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Spinning Wheels: A New Era in Short Course

by Chris Leone // Website // Twitter
Images via Lucas Oil Off Road Racing Series (1); Lucas Oil Midwest Short Course League (2-3)

I know I’m beginning to sound like a broken record on this, but I’ve got limitless optimism for the future of short course racing in America.

I’ve been gushing about the unification of the sport under the watchful eyes of Lucas Oil just about all year long. As late as things came together (relatively speaking), and as short as the schedule was compared to previous seasons, the new Midwest Short Course League was a hit. Combine that with the well-established and perennially successful Lucas Oil Off Road Racing Series in the southwest, and the days of the contentious regional divide that has split the sport for years appear to be numbered.

I’m not an insider on this stuff—I don’t know any more about the future of the sport than anybody else does right now. I haven’t been to any events since the merger, I haven’t spoken to any of the sport’s higher-ups about the future, and I don’t think I’ve seen short course trucks in person since the second Red Bull Frozen Rush at Sunday River, more than three and a half years ago.

But that’s not going to stop me from dreaming about all the possibilities for the sport right now. So let’s daydream a little, shall we?

Can you imagine what a true national schedule with all of the permanent facilities on the LOORRS and MSCL calendars would look like? Think about hitting Crandon and Glen Helen, Wild Horse Pass and Bark River, ERX and Estero Beach, all in the same season, with all of the same racers. The diversity of the courses, combined with the fan support from years of consistently strong events, makes for a tantalizing prospect.

Now, think about the shape a merged Pro 4 class would take. Take Greaves Motorsports’ father-son tandem of Johnny and CJ, mix in this year’s west coast front-runners RJ Anderson and Doug Mittag, and add top veterans like Ross Hoek, Scott Douglas, Adrian Cenni, and of course Kyle LeDuc. Then, think about all of the one-offs who ran at Crandon last weekend, and how tantalizing a full season against a field that deep might be for guys like Rob MacCachren and Bryce Menzies…

That’s not even touching a combined Pro 2 field yet, which might take a little more time now that each region is using a different formula. But the talent in the class across America is immense. MacCachren, Menzies, and Anderson have been known as dual-class drivers for a while now, and CJ Greaves made a surprise return to Pro 2 for the Crandon World Cup and went two for two in the World Championship and Amsoil Cup races.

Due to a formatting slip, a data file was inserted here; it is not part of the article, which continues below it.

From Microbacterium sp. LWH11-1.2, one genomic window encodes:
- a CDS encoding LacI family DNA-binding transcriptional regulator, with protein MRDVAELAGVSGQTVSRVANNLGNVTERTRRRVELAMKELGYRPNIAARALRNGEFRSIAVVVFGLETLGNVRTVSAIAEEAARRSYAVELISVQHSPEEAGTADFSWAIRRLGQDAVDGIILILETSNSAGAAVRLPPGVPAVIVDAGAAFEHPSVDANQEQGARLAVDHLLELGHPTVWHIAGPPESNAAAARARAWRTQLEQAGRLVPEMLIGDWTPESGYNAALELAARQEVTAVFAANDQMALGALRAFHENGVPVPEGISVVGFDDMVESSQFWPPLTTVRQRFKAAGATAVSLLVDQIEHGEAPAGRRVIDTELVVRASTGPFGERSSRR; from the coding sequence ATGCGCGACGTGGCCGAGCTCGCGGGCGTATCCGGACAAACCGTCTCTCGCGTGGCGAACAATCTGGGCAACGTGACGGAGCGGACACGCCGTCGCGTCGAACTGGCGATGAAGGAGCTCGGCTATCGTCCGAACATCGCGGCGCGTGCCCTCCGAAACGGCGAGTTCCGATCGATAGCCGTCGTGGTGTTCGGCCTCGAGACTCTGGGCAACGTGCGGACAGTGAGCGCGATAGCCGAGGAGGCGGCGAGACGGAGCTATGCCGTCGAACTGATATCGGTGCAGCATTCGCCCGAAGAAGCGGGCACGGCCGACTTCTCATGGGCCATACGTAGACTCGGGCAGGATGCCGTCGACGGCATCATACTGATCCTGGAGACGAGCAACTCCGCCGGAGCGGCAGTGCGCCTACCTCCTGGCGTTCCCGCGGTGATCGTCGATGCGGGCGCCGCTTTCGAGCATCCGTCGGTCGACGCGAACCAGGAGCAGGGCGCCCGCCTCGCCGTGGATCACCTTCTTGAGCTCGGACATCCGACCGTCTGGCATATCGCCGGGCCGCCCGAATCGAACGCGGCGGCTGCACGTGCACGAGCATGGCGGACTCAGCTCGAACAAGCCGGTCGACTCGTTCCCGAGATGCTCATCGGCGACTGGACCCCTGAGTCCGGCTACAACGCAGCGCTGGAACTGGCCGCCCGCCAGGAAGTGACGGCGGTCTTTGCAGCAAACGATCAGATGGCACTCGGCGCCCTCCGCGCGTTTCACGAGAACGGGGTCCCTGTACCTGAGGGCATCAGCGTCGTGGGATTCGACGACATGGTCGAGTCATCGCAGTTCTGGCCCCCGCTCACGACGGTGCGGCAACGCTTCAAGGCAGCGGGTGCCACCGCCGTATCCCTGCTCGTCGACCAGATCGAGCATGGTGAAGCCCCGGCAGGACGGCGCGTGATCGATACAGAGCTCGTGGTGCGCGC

Chad Hord, Keegan Kincaid, rookie Daely Pentico, and champion Mike Vanden Heuvel starred in MSCL this year, and LOORRS offers action sports legends like Jeremy McGrath and Brian Deegan, as well as young stars Jerett Brooks and Bradley Morris. That’s an all-star race right there.

The MSCL Pro Lite field was a bit short this year, but all five full-time drivers entered the season finale with a chance at the championship that Kyle Kleiman eventually claimed. Combine that with top LOORRS drivers like points leader Ryan Beat, Brandon Arthur, Christopher Polvoorde, and World Championship winner Brock Heger, and you’ve probably got a dozen drivers who can win on any given weekend.

I can’t even count all the drivers who would be competitive in a national UTV and buggy short course series without leaving out dozens of quality names.

In a racing landscape where most series are full of pay drivers, NASCAR’s defending champions just went under, and rallycross’ future is a complete unknown, few racing disciplines have more going for them right now than short course. I’ve got nothing but excitement for the coming years, and if you’re a fan of the sport, I think you should feel the same. And if you’re not a fan yet, I think you will be soon.

The views expressed in Spinning Wheels are those of the author and do not reflect the views of any other entity.

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